DNA screening
This article was last reviewed on
This article waslast modified on
15 January 2018.

We described the history of using baby’s cell-free DNA fragments in mother’s blood to identify Down’s syndrome in a news item on 22 October 2008, and reported a successful large multicentre study of the method in women undergoing a routine first trimester combined antenatal screen in a news item on 23 April 2015. The authors of the latter study found that the false positive rate of DNA testing was far lower than that of standard screening, so fewer invasive tests to examine baby’s cells directly (amniocentesis or chorionic villus sampling) would have been performed to detect each case. However, they noted that the routine first trimester combined screen can identify risk for abnormalities not detectable by DNA testing and DNA testing is expensive. A generally adopted approach has been to continue to offer women the combined screen between weeks 11 and 13; those whose results indicate a risk greater than 1 in 150 are then invited to discuss whether they wish to proceed either to an invasive test or to have a blood sample taken to examine the baby’s DNA.

A report published online on 9 November 2017 in the journal Genetics in Medicine assessed the use of ‘reflex’ DNA screening. A second blood sample was taken at the routine first trimester screen and the plasma stored until the routine results were known. ‘Reflex’ examination of baby’s cell-free DNA in that sample was carried out if the combined risk of abnormality was high.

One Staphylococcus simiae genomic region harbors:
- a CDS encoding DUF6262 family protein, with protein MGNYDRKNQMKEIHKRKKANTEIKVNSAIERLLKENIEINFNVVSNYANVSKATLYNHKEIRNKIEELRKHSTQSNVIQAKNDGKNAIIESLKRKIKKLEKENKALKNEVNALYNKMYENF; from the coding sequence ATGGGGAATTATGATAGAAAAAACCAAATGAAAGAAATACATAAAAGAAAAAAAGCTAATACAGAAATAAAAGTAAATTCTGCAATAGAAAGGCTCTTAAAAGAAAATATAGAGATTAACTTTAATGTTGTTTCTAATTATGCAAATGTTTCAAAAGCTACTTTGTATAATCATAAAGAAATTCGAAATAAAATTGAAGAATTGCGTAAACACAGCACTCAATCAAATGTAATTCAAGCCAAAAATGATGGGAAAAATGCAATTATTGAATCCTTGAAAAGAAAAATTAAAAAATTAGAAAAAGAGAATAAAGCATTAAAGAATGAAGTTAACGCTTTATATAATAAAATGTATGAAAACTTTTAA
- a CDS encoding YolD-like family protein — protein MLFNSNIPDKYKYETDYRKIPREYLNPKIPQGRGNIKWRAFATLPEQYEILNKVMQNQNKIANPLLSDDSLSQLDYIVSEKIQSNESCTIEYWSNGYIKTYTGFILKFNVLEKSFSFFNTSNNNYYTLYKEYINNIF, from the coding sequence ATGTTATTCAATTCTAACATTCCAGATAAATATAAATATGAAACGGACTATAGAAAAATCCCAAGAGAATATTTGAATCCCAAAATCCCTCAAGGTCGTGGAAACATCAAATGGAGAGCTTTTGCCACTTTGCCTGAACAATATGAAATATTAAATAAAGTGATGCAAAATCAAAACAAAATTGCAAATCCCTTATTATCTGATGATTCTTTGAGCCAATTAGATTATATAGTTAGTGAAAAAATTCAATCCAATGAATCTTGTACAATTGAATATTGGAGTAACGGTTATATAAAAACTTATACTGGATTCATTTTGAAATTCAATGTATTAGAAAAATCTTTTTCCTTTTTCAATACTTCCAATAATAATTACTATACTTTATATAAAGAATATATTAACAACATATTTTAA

Five NHS obstetric units screened 22,812 pregnancies, of which 106 were abnormal. ‘Reflex’ DNA testing was carried out on the second specimens of the 2,480 (10.9%) whose routine antenatal screens showed a combined risk for Down’s, Edwards or Patau syndrome greater than 1 in 800. Of these, 101 had a positive test, so detecting  95% of the 106 abnormal pregnancies in the whole group. There were only four false positive DNA results, 0.02% of the whole group, compared with 2.42% with the routine test. The report said that no other method of prenatal screening for these disorders has such a high detection rate for such a low false-positive rate. The odds of being affected given a positive result were 25:1.

The project was led by Professor Sir Nicholas Wald from the Wolfson Institute of Preventive Medicine, Queen Mary University of London. He said "The reflex DNA approach has beneficial resource implications by reducing the number of women who need counselling on account of a positive screening result, and by avoiding about five out of six diagnostic amniocenteses that would otherwise be indicated. The extra costs of the DNA tests are offset against savings from fewer amniocenteses and associated counselling."